Arctic sea ice, the layer of frozen seawater covering much of the Arctic Ocean and neighboring seas, is often referred to as the planet’s air conditioner: its white surface bounces solar energy back to space, cooling the globe. The sea ice cap changes with the season, growing in the autumn and winter and shrinking in the spring and summer. Its minimum summertime extent, which typically occurs in September, has been decreasing, overall, at a rapid pace since the late 1970s due to warming temperatures.

This year, temperatures in the Arctic have been relatively moderate for such high latitudes, even cooler than average in some regions. Still, the 2017 minimum sea ice extent is 610,000 square miles (1.58 million square kilometers) below the 1981-2010 average minimum extent.

“How much ice is left at the end of summer in any given year depends on both the state of the ice cover earlier in the year and the weather conditions affecting the ice,” said Claire Parkinson, senior climate scientist at NASA’s Goddard Space Flight Center in Greenbelt, Maryland. “The weather conditions have not been particularly noteworthy this summer. The fact that we still ended up with low sea ice extents is because the baseline ice conditions today are worse than the baseline 38 years ago.”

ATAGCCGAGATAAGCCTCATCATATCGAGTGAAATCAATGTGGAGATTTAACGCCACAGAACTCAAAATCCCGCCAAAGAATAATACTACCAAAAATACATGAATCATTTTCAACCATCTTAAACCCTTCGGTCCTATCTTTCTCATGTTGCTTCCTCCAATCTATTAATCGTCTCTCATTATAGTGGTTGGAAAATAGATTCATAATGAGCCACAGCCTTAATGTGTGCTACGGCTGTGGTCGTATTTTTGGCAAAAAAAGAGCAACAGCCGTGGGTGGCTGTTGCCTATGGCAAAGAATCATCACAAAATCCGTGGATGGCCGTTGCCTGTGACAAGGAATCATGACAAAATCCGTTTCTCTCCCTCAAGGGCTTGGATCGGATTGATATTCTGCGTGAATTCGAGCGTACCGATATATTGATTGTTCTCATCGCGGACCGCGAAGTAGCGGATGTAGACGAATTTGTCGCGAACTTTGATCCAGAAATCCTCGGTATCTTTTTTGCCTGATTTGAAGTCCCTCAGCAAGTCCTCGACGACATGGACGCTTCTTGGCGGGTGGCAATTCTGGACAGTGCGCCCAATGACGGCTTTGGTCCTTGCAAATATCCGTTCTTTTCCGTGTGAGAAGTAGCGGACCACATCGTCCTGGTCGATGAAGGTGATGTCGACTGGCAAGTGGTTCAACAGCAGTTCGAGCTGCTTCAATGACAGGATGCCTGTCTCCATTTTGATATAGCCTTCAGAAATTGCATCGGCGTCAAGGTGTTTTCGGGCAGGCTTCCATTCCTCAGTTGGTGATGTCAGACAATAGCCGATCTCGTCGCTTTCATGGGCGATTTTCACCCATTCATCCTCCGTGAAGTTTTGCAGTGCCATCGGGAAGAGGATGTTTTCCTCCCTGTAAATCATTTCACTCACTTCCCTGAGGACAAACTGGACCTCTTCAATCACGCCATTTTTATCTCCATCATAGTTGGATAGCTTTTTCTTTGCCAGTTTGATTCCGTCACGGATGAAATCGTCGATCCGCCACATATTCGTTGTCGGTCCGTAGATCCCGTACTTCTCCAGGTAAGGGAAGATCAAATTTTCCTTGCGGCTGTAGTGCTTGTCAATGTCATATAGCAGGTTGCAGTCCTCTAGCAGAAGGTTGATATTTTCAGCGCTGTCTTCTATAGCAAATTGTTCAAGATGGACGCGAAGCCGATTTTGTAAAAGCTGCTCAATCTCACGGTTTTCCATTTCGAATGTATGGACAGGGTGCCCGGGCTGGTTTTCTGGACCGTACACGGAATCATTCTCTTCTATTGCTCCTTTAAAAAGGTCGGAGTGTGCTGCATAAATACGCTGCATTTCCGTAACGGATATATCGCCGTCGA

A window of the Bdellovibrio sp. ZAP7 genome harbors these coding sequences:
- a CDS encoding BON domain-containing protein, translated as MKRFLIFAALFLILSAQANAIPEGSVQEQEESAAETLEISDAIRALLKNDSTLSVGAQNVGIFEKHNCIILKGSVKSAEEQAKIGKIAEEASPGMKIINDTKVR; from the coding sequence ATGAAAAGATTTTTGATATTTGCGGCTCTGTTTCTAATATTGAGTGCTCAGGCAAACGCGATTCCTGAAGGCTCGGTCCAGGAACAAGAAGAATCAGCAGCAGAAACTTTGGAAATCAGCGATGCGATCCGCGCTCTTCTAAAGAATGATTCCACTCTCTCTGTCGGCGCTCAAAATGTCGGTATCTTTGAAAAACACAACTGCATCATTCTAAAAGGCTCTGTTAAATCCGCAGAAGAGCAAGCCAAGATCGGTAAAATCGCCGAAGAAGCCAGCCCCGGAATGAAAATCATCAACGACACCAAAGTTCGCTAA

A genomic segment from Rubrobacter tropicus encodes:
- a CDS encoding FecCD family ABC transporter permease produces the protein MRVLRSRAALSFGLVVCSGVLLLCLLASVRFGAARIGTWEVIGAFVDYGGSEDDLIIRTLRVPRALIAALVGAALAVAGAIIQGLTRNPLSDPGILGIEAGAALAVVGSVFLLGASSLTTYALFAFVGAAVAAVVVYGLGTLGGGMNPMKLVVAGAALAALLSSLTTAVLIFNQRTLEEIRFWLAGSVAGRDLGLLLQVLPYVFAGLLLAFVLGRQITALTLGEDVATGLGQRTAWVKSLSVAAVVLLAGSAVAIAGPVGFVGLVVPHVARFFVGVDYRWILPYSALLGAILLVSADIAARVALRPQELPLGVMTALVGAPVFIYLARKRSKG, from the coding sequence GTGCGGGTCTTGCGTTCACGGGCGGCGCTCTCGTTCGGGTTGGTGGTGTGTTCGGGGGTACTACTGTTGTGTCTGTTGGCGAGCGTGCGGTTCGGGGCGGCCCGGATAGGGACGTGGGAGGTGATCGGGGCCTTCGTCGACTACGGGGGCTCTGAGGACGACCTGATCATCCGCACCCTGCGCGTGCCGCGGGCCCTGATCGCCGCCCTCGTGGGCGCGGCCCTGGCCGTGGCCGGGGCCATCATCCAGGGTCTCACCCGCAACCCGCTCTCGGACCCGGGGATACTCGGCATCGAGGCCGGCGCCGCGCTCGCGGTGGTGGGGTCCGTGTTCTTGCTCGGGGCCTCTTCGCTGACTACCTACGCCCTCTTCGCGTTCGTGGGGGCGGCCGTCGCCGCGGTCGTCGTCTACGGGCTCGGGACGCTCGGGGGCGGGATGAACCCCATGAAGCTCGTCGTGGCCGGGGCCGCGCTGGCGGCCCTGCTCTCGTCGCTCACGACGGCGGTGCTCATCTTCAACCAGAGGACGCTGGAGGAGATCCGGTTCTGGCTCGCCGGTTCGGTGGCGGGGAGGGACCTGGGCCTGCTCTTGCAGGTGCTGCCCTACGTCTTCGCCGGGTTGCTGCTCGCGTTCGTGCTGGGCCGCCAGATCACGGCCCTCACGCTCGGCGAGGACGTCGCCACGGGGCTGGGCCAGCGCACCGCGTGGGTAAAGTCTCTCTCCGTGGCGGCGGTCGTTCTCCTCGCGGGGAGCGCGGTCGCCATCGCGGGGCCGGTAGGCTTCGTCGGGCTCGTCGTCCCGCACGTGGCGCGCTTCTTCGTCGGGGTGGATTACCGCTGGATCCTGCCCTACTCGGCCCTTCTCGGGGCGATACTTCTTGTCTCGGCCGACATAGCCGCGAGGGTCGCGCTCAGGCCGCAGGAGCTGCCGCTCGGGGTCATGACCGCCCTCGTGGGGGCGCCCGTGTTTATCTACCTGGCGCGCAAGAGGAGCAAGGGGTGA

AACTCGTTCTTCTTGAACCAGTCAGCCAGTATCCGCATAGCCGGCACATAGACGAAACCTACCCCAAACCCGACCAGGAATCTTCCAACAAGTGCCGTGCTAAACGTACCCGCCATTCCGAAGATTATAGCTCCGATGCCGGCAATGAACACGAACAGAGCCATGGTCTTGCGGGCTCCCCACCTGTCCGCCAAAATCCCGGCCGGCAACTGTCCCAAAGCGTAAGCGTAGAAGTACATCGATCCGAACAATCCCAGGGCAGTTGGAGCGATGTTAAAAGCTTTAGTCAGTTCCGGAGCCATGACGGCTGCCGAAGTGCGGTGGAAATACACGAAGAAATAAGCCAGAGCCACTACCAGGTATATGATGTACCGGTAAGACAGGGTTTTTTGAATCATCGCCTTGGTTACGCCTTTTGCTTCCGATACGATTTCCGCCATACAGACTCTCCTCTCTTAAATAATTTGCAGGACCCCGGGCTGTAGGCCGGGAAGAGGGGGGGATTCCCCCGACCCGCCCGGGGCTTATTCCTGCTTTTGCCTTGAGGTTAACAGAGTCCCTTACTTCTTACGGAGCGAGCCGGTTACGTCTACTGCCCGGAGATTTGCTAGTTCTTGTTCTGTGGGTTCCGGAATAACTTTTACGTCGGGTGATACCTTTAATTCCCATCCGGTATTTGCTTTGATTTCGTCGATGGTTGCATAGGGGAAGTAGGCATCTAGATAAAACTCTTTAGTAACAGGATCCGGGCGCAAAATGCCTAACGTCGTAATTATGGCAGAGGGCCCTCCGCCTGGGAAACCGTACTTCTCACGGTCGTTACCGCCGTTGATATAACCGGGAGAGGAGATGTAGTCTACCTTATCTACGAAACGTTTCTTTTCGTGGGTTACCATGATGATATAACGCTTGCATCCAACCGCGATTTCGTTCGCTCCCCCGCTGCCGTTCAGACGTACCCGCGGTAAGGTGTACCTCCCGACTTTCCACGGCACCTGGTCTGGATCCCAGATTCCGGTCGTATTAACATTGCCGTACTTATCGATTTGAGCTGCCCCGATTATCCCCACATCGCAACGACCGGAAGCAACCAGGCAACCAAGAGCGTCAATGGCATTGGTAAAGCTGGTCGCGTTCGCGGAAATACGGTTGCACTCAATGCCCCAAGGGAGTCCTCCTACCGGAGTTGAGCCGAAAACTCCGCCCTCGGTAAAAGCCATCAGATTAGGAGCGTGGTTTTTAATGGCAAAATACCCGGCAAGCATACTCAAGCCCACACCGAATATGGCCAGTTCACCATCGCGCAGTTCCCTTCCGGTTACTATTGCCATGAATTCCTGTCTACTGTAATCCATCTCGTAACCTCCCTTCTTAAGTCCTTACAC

Image above: A still image of the Arctic sea ice on Sept. 13, 2017, when the ice reached its annual minimum. In addition, a yellow line marks the 30-year  average minimum sea ice extent computed over the time period from 1981  through 2010. Image Credit: NASA's Scientific Visualization Studio/Helen-Nicole Kostis.

The three years with the lowest Arctic ice extents on record — 2012, 2016 and 2007 — experienced unusual weather conditions, including strong summer storms that hammered the ice cover and sped up its melt. “In all of those cases, the weather conditions contributed to the reduced ice coverage. But if the exact same weather system had occurred three decades ago, it is very unlikely that it would have caused as much damage to the sea ice cover, because back then the ice was thicker and it more completely covered the region, hence making it more able to withstand storms,” Parkinson said.

On the other side of the planet, Antarctica is heading to its maximum yearly sea ice extent, which typically occurs in September or early October. This year’s maximum extent is likely to be among the five lowest in the satellite record — a continuation of the low extents in 2015 and 2016 that represented a dramatic turn of events after a streak of record high maximum extents in 2012, 2013 and 2014. So far, the September Antarctic ice extents this year are comparable to those of a year ago.

“What had been most surprising about the changing sea ice coverage in the past three decades was the fact that the Antarctic sea ice was increasing instead of decreasing,” Parkinson said. “The fact of Arctic sea ice decreases was not as shocking because this was expected with a warming climate, although the overall rate of the decreases was greater than most models had forecast.”